Pope Francis has encouraged his flock of 1 billion Catholics not to be "starched Christians" who chat about theology over tea.
He's been taking his own advice.
Since his election in March, Francis has shown a penchant for delivering blunt and unscripted remarks on everything from homosexuality to atheism to his unlikely election to the seat of St. Peter.
Whoever wagered that the 76-year-old Jesuit from Argentina would become the pope "must have won a lot," Francis joked on Sunday.
We're betting this pope's got a few more surprises up his white cassock. Meanwhile, here are six eye-openers Francis has uttered thus far.
1) There's a "gay lobby" inside the Vatican
Meeting with Catholic leaders from his native Latin America and the Caribbean on Sunday, the pope said that there's a lot of holy people in the Curia, Catholicism's Rome-based bureaucracy.
But there is also a "stream of corruption," Francis said, including a "gay lobby."
"We need to see what we can do," he added, somewhat cryptically.
Only the pope knows exactly what he means. The Vatican has clammed up, refusing to explain.
Catholic experts believe Francis was referring to a secret dossier presented to his predecessor Pope Benedict XVI that investigated a series of embarrassing leaks from Vatican insiders to Italian journalists.
The dossier referred to a Vatican network of sexually active gay clergy who might have been subject to blackmail, according to Italian reports.
2) All atheists go to heaven?
During a homily in Rome on May 22, Francis said that God redeems everyone -- not just Christians, but atheists, as well.
"We must meet one another doing good," the pope said. 'But I don't believe, Father, I am an atheist!' But do good: we will meet one another there."
So, was the pope saying that atheists can go to heaven if they don't believe in Jesus?
Probably not, say church experts. Catholicism has long held that salvation is open to everyone -- but with a really big caveat. If you know about the church and don't become a member, the door to heaven is likely closed, a Catholic spokesman later clarified.
Many American atheists say they appreciated the olive branch from the pope, however unclear his remarks may have been.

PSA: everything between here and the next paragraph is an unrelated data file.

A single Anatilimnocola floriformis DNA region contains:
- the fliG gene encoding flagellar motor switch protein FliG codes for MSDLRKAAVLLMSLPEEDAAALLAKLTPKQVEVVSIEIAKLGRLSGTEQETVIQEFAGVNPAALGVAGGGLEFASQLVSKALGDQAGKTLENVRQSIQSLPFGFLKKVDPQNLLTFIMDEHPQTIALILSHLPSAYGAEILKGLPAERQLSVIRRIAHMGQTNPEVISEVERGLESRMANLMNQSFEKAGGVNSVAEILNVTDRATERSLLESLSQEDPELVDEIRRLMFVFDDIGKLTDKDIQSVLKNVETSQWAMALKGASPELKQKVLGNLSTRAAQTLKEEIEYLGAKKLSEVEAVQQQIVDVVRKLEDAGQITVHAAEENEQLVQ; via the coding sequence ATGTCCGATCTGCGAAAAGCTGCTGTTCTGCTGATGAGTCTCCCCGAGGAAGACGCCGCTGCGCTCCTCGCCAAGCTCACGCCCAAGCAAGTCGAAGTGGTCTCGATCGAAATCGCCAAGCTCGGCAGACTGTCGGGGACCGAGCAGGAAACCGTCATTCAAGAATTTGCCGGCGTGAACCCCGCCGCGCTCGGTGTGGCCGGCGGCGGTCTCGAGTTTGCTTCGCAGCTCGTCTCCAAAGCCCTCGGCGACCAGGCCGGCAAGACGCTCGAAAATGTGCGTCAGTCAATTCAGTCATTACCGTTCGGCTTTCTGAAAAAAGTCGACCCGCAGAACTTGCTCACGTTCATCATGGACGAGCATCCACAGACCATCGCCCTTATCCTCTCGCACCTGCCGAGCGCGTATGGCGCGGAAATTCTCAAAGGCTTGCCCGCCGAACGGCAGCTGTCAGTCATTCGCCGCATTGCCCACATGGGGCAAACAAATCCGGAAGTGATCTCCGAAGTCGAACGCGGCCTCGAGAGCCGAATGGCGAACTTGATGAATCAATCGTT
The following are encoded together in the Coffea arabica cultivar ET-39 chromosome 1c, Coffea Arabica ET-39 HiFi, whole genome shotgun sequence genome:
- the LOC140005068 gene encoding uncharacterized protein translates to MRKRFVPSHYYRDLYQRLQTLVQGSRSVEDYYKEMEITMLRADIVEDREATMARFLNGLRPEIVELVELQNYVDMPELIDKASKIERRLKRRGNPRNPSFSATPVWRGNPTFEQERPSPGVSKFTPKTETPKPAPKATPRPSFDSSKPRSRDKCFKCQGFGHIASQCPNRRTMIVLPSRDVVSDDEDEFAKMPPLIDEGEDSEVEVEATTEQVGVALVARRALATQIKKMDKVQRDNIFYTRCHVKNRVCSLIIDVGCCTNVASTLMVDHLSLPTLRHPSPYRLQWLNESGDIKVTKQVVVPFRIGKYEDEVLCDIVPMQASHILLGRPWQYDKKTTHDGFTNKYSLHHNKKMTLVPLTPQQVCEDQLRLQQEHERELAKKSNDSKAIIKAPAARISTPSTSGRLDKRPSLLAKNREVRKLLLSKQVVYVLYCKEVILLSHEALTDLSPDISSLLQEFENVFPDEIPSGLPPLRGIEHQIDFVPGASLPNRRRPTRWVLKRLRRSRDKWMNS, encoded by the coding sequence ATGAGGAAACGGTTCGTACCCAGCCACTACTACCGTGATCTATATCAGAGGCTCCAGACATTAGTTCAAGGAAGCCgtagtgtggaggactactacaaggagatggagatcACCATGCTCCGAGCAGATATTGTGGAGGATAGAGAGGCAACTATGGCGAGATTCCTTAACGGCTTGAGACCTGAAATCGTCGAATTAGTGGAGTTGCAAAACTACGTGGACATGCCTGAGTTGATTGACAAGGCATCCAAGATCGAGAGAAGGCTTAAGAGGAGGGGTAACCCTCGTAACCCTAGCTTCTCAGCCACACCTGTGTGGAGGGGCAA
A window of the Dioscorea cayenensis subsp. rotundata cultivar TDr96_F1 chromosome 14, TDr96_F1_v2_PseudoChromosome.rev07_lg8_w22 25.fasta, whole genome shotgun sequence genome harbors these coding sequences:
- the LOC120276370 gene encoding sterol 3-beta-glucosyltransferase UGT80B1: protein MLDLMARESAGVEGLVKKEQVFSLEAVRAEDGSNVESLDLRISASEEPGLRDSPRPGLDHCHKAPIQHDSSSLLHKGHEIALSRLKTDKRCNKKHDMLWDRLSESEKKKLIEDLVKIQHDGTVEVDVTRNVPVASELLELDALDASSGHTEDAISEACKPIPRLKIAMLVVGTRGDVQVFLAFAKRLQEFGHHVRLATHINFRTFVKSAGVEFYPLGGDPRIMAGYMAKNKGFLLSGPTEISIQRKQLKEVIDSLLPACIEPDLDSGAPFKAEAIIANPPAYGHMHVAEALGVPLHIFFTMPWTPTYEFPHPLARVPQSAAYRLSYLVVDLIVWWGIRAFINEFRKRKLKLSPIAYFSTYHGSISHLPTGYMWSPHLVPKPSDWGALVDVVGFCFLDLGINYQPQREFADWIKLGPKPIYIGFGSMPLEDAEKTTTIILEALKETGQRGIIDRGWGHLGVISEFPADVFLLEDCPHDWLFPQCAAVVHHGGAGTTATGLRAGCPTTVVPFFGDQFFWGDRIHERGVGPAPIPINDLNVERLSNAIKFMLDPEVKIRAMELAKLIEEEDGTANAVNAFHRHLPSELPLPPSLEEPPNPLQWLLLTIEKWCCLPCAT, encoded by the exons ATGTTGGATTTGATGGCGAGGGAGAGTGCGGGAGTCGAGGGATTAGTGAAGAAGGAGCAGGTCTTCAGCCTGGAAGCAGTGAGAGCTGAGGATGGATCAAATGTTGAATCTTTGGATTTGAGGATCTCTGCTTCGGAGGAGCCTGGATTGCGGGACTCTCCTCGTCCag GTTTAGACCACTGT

3) "I didn't want to be pope"
Meeting with Catholic students from Italy and Albania on June 7, Francis ditched his "boring" speech and instead took questions from the children.
A little redhead in a blue scarf elicited laughter by bluntly asking, "Francis, why did you want to become pope?"
"I didn't," Francis answered. In fact, "a person who wants to become pope doesn't love himself. And God doesn't bless him," the pontiff said.
4) Sleepy prayers
In May, the pope shared intimate details about his spiritual life with a crowd of 200,000 people gathered in St. Peter's Square.
Every day, Francis said, he prays at an altar before he goes to bed. On occasion, the sandman arrives before the end of his prayers, the pope said.
"Sometimes I doze off, the fatigue of the day makes you fall asleep, but God understands," Francis said.
5) Christians should mind their own beeswax
In some of his sharpest comments as pope, Francis criticized Christian busybodies in May.
"We all chat in church," the pope said. "As Christians we chat.
"It is as if we want to put each other down," Francis continued. "Instead of growing, one makes the other feel small while I feel great. That will not do."
Gossip, the pope said, is like honey. It tastes sweet at first, but large doses deliver stomach aches.
6) Throwing food away is stealing from the poor
The first Latin American pope has made fighting poverty a top priority of his papacy. Scarcely a speech or homily ends without a mention of the homeless and disabled.
On June 5, Francis lambasted a "culture of waste" in which consumerism trumps compassion, people become just another disposable object, and little care is given to those who need help.
"This culture of waste has made us insensitive even to the waste and disposal of food, which is even more despicable when all over the world many individuals and families are suffering from hunger and malnutrition. " Francis said.
"We should all remember, however, that throwing food away is like stealing from the tables of the poor, the hungry."
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